Understanding mutual fund fees

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 Q. What’s the difference between an expense ratio and a management fee with mutual funds?

A. When it comes to investment costs, we should all know what we’re paying for.

All mutual funds and exchange-traded funds (ETFs) charge their shareholders an expense ratio to cover the fund’s total annual operating expenses, said Jim McCarthy, a certified financial planner with Directional Wealth Management in Rockaway.

The management fee is the cost of hiring the fund manager(s) and is generally included in the expense ratio. It is also usually the largest component of the expense ratio. McCarthy said.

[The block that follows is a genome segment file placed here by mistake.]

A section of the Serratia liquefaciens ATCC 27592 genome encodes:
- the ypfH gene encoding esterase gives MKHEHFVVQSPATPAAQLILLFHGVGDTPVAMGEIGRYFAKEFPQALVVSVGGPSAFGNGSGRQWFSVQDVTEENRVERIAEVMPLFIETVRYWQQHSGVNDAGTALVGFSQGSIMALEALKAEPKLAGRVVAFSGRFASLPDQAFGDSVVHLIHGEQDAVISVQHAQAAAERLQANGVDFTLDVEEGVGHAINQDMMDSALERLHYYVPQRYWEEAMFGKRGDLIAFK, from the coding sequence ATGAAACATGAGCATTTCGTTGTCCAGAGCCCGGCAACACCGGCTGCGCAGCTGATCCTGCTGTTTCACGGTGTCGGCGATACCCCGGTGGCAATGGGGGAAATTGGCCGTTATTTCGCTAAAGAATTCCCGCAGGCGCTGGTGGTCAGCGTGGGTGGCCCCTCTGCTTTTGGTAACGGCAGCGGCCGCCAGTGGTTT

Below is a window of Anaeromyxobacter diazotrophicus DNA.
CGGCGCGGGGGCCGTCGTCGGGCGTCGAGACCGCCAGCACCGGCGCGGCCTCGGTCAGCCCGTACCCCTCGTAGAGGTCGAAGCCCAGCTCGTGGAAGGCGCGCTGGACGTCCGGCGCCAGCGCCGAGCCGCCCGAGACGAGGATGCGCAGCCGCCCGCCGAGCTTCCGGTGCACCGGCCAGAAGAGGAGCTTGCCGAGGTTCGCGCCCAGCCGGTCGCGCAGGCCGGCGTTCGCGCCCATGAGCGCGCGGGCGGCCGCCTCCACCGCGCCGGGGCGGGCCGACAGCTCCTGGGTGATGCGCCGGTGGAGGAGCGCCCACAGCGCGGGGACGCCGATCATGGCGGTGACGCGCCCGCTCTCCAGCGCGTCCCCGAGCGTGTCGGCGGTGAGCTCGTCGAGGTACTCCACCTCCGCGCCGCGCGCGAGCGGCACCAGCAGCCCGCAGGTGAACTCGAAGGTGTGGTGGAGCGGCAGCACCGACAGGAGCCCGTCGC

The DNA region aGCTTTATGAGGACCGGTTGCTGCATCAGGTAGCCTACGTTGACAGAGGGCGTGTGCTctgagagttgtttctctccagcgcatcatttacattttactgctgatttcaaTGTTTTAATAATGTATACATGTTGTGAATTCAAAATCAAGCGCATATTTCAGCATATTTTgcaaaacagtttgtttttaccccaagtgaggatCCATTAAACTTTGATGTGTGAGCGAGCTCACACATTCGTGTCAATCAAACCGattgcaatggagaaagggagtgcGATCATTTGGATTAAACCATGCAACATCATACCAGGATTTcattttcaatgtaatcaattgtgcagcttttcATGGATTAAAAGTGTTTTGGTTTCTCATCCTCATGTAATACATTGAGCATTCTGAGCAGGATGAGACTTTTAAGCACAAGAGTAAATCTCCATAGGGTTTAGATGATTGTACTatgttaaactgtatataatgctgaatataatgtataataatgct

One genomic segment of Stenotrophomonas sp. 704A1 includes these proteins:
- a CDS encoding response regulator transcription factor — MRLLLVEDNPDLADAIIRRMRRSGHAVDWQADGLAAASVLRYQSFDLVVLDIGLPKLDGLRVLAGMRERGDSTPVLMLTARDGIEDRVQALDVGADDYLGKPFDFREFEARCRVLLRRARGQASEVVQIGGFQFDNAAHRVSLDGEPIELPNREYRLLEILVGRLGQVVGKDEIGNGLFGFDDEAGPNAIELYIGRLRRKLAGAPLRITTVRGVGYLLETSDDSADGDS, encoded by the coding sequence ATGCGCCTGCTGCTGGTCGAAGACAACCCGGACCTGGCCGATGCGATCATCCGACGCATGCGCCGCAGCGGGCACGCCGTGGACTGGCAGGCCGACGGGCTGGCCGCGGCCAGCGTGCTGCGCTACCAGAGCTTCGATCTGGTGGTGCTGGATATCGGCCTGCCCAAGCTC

“Expressed as a percentage of a fund’s average net assets, the expense ratio can include various operational costs such as administrative, compliance, distribution, management, marketing, shareholder services, record-keeping fees and other costs,” he said. “The details of what comprises a mutual fund’s expense ratio is disclosed in the fund’s prospectus.”

You should always check to see if a fund’s expense ratio is in line with others that invest in the same area of the market. But be sure to compare apples to apples. For example, funds that invest internationally usually have higher expense ratios than funds that invest solely in U.S. stocks. And index funds have a far smaller expense ratio than most actively-managed funds.

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This story was first posted in August 2015.

NJMoneyHelp.com presents certain general financial planning principles and advice, but should never be viewed as a substitute for obtaining advice from a personal professional advisor who understands your unique individual circumstances.